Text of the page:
LINCOLN, Neb. – The Nebraska Game and Parks Commission is proactively working with landowners who have encountered wildlife damage to their crops and property.
“Crop and livestock damage can be a serious issue for many landowners,” said Game and Parks Director Jim Douglas. “We understand this and need to let landowners know what tools we have to help them, and listen to their ideas about other ways to resolve these problems.”
Game and Parks believes the best way to manage big game populations is by hunting. In 2020, the agency has:
• increased antlerless deer tags across the state by 6% from 2019 quotas and 25% since 2017;
• increased doe/fawn antelope tags by 42%, adding a bonus doe/fawn tag to all landowner doe/fawn permits;
• increased antlerless elk tags by 40%; and
• lengthened antlerless elk season to Aug. 1, 2020 to Jan. 31, 2021 and added areas in every unit for landowner opportunity.
In 2019, antlerless deer units Frenchman and Loup East had lengthened seasons and met management goals of increasing antlerless harvest. This success is due largely to landowners allowing access to their land.
Landowners experiencing wildlife damage should contact their district Game and Parks office. A list of offices is available at OutdoorNebraska.org/locations. They can discuss options such as scare devices, damage control permits or opening lands to public access for hunting. Landowners also may contact the agency about wildlife damage issues at OutdoorNebraska.org/depredation by filling out a Landowner Assistance Form.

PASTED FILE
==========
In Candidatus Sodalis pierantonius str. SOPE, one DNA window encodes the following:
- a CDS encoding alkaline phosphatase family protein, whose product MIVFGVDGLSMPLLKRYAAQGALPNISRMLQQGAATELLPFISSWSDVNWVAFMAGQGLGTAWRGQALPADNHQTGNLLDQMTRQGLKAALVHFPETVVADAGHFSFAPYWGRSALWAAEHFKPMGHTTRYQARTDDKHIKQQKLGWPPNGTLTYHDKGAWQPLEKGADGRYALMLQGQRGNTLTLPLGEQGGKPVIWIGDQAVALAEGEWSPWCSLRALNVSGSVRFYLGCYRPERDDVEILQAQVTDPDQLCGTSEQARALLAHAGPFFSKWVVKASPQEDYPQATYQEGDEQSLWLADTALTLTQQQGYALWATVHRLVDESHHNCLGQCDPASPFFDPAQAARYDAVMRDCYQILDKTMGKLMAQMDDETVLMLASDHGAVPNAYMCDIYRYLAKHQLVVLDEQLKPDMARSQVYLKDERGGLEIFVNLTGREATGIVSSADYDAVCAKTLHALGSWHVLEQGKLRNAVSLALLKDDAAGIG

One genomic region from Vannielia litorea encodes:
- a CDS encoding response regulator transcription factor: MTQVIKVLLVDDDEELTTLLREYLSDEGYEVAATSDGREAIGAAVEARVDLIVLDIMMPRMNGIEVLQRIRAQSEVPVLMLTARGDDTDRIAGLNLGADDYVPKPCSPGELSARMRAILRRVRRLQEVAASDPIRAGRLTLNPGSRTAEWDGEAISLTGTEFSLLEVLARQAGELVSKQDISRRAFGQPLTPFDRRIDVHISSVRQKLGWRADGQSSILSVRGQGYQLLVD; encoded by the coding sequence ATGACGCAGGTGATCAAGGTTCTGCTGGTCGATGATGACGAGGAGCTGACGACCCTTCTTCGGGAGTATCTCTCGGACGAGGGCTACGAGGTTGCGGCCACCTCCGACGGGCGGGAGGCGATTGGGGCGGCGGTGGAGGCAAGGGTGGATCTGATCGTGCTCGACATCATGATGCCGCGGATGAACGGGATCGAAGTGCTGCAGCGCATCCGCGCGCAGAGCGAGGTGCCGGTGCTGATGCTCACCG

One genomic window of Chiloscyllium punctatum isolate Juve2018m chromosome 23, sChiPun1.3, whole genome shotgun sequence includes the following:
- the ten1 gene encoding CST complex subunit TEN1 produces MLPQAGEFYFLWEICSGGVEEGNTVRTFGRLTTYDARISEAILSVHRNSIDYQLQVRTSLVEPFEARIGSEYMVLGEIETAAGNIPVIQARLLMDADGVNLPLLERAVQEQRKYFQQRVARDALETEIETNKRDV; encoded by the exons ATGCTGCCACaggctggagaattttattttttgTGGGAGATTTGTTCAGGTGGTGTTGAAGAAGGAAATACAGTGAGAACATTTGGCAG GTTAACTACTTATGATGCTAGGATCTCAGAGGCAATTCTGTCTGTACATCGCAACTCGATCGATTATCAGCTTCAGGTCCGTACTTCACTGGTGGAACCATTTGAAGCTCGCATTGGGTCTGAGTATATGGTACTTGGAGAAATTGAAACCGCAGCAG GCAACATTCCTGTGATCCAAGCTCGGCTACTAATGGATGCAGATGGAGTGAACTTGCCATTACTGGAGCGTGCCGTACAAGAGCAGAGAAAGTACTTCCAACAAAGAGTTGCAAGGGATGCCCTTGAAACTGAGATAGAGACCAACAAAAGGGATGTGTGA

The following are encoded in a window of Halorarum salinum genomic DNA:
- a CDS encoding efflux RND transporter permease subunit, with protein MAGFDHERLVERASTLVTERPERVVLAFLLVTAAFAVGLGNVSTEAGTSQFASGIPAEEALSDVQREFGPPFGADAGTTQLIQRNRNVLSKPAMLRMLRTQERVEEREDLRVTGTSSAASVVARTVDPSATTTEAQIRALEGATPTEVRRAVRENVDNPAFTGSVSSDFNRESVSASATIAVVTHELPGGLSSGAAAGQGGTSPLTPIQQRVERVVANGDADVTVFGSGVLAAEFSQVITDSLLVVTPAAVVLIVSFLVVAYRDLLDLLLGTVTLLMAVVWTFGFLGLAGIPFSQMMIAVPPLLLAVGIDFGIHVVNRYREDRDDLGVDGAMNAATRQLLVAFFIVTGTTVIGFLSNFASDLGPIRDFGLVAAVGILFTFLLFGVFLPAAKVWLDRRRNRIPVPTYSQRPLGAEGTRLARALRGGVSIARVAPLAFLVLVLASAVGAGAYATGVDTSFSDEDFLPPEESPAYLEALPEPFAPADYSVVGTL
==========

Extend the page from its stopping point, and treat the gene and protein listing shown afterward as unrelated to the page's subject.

Landowners, hunters and Game and Parks working together are the driving force for wildlife conservation in Nebraska. Landowners provide habitat and hunting access while hunters fund conservation by buying permits and stamps. Those funds are invested back into programs for private landowners that benefit wildlife and provide access for recreational opportunities, big game research, and maintaining 289 wildlife management areas that encompass 190,884 acres.
Game and Parks is charged with managing all wildlife in the state. It strives to find a balance between healthy wildlife populations, hunting opportunities, and keeping deer and all game populations at socially acceptable levels.
Hunting has an $848 million annual economic impact in Nebraska and supports nearly 9,000 jobs. Nebraska offers extraordinary mixed bag opportunities for hunting and watching wildlife.